This is the oldest church in Louisiana and the oldest cathedral in the continental United States. The cathedral escaped damage from Hurricane Katrina in August 2005 and, in fact, is maintained in excellent condition. At first glance, one is reminded of Cinderella's castle at Disney World. The striking white structure is topped by a tall spire flanked by two lesser spires of similar appearance. The interior is bright and inviting thanks to ample natural lighting and chandeliers with lights in the shape of candles. The eye is drawn to the Rococo high altar and to the vaulted ceiling covered in murals depicting various biblical scenes. Stations of the Cross in French line the walls. Stained glass windows depict events in the life of St Louis, including one remarkable window where St Louis bathes a leper's sores while his courtiers hold kerchiefs up to their noses against the stench.
The cathedral is a favorite venue for weddings and sponsors numerous cultural events. It is said to be haunted by the ghosts of at least two former pastors: Père Dagobert, who rescued the rain-soaked bodies of protestors shot after New Orleans was ceded to Spain by the French and celebrated a Requiem mass for their souls; and Père Antoine, representative of the Spanish Inquisition who preferred to champion the plight of prisoners and slaves. On certain rainy nights, the ethereal voice of Père Dagobert can be heard chanting the Kyrie of the Requiem mass. Many people have reported seeing Père Antoine on misty winter afternoons walking slowly alongside the cathedral in the alley bearing his name, and then vanishing into the mist when approached. He has also been spotted at midnight mass on Christmas Eve near the left side of the altar, holding a candle.
The cathedral dominates Jackson Square, a colorful park in New Orleans' French Quarter facing the Mississippi River. The square is named after General Andrew Jackson, hero of the Battle of New Orleans, which ended the War of 1812. After the battle, Jackson is said to have placed his sword upon the cathedral's high altar in thanksgiving. Surrounding Jackson Square is a pedestrian mall and an iron fence on which artists and artisans have displayed their wares for decades.
The Most Revd Alfred C. Hughes, Archbishop of New Orleans, was the celebrant, assisted by deacons Richard M. Brady and Ronald J. Guidry. The Revd Msgr Crosby W. Kern, rector of the cathedral, was the gospeller.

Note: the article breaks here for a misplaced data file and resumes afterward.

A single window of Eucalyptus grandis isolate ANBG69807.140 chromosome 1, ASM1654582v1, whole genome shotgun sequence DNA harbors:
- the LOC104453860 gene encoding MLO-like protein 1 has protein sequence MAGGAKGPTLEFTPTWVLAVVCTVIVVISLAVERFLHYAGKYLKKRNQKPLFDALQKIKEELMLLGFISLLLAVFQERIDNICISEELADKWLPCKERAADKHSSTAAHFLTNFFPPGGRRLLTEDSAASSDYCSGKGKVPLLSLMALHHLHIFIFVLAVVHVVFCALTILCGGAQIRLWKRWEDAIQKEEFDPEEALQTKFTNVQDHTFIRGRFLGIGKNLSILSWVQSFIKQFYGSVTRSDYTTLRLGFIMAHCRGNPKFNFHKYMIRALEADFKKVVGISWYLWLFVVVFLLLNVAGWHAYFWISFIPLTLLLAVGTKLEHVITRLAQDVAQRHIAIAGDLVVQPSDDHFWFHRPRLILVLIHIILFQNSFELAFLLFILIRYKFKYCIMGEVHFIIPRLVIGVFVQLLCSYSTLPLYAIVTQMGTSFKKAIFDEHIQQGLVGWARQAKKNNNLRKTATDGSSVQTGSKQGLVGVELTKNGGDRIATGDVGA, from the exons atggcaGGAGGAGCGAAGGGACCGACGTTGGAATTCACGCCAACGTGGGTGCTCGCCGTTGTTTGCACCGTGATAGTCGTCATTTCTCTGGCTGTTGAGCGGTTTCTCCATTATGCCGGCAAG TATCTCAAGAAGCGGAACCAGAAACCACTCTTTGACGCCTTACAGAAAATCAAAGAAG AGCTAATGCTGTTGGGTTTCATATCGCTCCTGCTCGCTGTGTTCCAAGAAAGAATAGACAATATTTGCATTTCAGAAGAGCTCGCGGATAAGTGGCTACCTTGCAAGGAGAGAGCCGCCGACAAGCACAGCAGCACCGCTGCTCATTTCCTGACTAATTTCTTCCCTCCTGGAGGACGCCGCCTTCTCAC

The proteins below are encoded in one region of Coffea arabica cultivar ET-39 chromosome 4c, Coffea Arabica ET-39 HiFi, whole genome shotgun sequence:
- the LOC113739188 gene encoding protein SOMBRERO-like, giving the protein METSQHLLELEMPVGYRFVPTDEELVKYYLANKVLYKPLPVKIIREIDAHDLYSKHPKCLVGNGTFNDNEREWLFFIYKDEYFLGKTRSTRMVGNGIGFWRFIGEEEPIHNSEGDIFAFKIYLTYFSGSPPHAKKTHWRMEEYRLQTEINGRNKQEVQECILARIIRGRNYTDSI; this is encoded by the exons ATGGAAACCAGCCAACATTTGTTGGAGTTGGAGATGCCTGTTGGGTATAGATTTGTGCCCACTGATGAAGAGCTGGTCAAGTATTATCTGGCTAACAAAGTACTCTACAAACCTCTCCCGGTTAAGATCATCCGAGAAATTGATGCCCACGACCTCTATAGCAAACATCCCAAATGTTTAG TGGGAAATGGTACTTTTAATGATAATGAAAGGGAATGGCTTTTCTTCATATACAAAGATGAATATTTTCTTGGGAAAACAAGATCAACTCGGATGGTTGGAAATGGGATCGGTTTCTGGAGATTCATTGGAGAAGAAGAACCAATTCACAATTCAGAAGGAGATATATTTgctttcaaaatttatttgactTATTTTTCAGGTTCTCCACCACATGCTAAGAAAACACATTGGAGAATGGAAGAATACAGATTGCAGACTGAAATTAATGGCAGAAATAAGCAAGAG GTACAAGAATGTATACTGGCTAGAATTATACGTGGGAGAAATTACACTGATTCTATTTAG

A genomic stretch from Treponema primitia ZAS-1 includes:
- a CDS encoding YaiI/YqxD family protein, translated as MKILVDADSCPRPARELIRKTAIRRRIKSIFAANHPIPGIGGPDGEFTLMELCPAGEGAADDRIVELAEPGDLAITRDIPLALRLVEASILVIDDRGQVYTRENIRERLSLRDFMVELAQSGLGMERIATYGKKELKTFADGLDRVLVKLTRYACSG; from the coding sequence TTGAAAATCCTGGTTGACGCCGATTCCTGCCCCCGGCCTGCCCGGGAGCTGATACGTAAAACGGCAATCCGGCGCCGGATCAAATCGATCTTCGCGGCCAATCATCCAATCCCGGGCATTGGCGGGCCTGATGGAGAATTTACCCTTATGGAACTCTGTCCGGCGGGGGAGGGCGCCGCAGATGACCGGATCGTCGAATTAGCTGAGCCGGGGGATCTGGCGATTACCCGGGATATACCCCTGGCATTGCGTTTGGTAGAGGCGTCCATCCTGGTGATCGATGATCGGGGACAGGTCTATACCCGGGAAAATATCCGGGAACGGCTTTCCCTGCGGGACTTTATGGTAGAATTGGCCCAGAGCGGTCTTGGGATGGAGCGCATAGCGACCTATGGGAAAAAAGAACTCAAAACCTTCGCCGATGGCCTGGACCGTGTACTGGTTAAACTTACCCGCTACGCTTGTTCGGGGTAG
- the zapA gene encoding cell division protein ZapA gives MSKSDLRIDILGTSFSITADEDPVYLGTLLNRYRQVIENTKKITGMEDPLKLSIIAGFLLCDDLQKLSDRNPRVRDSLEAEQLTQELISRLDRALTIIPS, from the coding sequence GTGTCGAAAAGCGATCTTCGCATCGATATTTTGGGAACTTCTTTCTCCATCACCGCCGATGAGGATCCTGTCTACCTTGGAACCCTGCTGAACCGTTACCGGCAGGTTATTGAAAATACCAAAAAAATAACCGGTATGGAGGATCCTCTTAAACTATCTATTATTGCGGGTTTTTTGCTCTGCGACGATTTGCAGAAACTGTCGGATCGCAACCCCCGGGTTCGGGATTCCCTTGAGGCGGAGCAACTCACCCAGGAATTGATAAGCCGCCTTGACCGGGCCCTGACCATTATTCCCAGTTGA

What was the name of the service?Sunday Mass.
How full was the building?
The cathedral has room for about 1,000 and was almost full.
Did anyone welcome you personally?
Was your pew comfortable?
How would you describe the pre-service atmosphere?
People entered quietly and settled into their pews without visiting. I would imagine that most of those present were out-of-town visitors.
What were the exact opening words of the service?
"Good morning. Our archbishop, rector and cathedral staff welcome you." The entrance procession consisted of crucifer and acolytes in albs, lay readers in street clothes, the gospeller holding the gospel book aloft, the master of ceremonies in a lace surplice over his cassock, and the archbishop flanked by his deacons. The gospeller and deacons wore identical green chasubles. The archbishop wore a green cope of the same pattern and a green mitre, and carried a wooden crosier.
What books did the congregation use during the service?
Seasonal Missalette. Archbishop Hughes apologized that no bulletin was available due to "an unforeseen interruption at the printer."
What musical instruments were played?
Organ and trumpet. The organ was a large instrument located in the gallery. The singing was led by a leader of song, a young man in a business suit an excellent tenor. He had the annoying habit of extending his arms when he wanted people to sing, but his efforts produced zero results except at communion ("Amazing Grace") and at the recessional ("America the Beautiful" in honor of the Independence Day holiday).
Did anything distract you?